I Hate Breastfeeding: 2nd Baby Confession

12496528_10100828356823473_3734553706941214189_oWhen Potamus was born, I struggled for the first 7 weeks to get breastfeeding down. I had overactive letdown, oversupply, and there’s a picture that will never make it to the internet where my areola was bigger than his face. It was a struggle, including one 8 hour sleeping stint leaving him too weak to nurse, even with the nipple shield, where I was sobbing and spoon feeding milk into his mouth while Boof was on the phone with La Leche league. Rough.

And then, when I went back to work, he reverse cycled. And until he self-weaned the night before he turned two, I nursed him all.night.long. It was rough. But I enjoyed it, for the most part. It was what made me a MOM, and I fully recognize that all of my obsession with bonding and attachment were due to my own adoption trauma and while I sometimes resented that I was the only one who could feed him, I was also glad that I was the only one who could feed him. I was mom. Nobody else could take that role.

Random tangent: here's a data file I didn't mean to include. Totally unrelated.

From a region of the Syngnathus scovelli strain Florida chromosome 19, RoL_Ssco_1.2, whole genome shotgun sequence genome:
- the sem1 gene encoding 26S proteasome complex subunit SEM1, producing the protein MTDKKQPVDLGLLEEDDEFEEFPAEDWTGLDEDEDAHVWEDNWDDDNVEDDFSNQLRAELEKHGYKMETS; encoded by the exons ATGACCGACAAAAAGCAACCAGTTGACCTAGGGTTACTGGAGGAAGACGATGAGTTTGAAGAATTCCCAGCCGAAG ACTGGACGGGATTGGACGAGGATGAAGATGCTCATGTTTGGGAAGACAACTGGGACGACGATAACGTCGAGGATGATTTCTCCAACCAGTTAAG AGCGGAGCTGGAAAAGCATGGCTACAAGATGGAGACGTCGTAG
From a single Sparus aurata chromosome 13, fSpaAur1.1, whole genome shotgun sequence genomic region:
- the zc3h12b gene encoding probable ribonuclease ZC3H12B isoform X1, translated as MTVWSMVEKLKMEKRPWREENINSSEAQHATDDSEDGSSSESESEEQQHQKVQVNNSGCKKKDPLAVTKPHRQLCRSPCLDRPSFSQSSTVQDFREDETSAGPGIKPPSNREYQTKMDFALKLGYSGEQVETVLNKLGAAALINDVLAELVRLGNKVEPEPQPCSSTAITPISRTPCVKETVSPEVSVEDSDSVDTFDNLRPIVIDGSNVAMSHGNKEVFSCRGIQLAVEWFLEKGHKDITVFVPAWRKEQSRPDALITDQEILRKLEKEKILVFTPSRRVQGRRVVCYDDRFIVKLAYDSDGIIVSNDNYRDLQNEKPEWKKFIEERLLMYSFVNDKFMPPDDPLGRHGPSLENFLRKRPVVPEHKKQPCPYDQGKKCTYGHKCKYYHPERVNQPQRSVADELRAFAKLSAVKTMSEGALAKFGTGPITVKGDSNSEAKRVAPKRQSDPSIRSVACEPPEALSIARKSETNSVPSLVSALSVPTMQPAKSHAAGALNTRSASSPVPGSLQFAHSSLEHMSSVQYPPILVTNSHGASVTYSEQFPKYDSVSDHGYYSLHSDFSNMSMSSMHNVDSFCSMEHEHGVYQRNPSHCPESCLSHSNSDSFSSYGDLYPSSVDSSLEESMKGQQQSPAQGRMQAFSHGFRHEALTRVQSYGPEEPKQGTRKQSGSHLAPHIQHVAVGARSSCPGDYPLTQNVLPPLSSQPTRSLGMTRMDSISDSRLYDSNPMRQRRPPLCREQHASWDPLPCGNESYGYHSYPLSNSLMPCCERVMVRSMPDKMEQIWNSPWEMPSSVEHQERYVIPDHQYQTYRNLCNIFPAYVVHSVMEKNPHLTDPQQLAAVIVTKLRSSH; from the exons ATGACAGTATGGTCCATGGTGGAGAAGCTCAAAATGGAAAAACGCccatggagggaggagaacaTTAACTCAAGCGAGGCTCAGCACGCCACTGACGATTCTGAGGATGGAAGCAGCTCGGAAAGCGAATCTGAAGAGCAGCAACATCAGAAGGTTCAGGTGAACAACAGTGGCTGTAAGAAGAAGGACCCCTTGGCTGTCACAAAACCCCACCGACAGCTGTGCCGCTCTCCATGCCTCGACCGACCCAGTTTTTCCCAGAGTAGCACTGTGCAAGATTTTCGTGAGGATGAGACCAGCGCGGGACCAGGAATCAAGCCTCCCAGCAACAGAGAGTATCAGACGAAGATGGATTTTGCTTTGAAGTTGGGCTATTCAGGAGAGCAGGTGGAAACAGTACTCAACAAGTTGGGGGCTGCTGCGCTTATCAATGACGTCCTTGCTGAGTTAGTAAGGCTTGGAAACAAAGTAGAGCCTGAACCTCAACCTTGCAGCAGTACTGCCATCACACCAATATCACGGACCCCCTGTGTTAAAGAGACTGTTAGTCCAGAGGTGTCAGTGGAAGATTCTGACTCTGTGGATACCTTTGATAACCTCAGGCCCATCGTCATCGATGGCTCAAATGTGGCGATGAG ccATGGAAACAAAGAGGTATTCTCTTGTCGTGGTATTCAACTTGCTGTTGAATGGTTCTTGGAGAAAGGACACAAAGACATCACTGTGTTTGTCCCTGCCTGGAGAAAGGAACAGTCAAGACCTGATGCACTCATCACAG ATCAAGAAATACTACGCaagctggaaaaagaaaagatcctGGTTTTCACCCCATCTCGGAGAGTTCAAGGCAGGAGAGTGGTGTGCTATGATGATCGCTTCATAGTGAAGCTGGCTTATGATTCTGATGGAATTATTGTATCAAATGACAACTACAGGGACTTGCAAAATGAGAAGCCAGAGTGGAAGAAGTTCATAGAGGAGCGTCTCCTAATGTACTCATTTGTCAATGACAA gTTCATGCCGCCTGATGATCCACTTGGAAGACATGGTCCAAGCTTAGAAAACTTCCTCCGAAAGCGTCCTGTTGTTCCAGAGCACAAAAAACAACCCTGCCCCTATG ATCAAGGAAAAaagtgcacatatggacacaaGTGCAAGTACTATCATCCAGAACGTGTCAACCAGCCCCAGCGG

Now, with Lil G, I’m struggling. It feels very reminiscent of the pregnancy, where, with Potamus it was all glowy and mama goddess, and then with #2 I hated it. Having had mastitis, which left me feeling like shit and ramped up my anxiety to almost agoraphobic levels, paired with nipple trauma, a clipped tongue and lip tie, disorganized suck, on top of parenting a 4 year old who is struggling with the loss of his Universe/Mama to the demands of his new brother, I am thisclose to throwing in the towel on breastfeeding. I had already resigned myself to weaning or partially weaning around 6 months when I go back to work, because I loathe pumping, but part of me feels like the women who allow themselves the option of pain meds during labor and then request them 5 minutes in.

Because, you see, breastfeeding the first go round was for me. I was recently talking to my sister-in-law, who’s exclusively pumping for my niece after a rough start breastfeeding, about how I think that is the hardest route to go. And that if I had to pump I would just use formula, because for me breastfeeding was about the ease and the bonding, not about the nutrition. I nursed for me, not for my baby. Maybe that’s selfish to admit, but it’s true. I needed to feel the bond. I needed to be needed in that way. I needed to nurse to make me a mother the first go round.

But now I am a mother. Now, when Lil Go was born, and I stared into his sweet face, I felt the deep love that I knew nothing could replace. I AM his mom. Nothing will make me anything less than his mom. Nothing will take away my deep love for him. And so I stare at the two free cans of formula on the top of my fridge and think…what if…what if?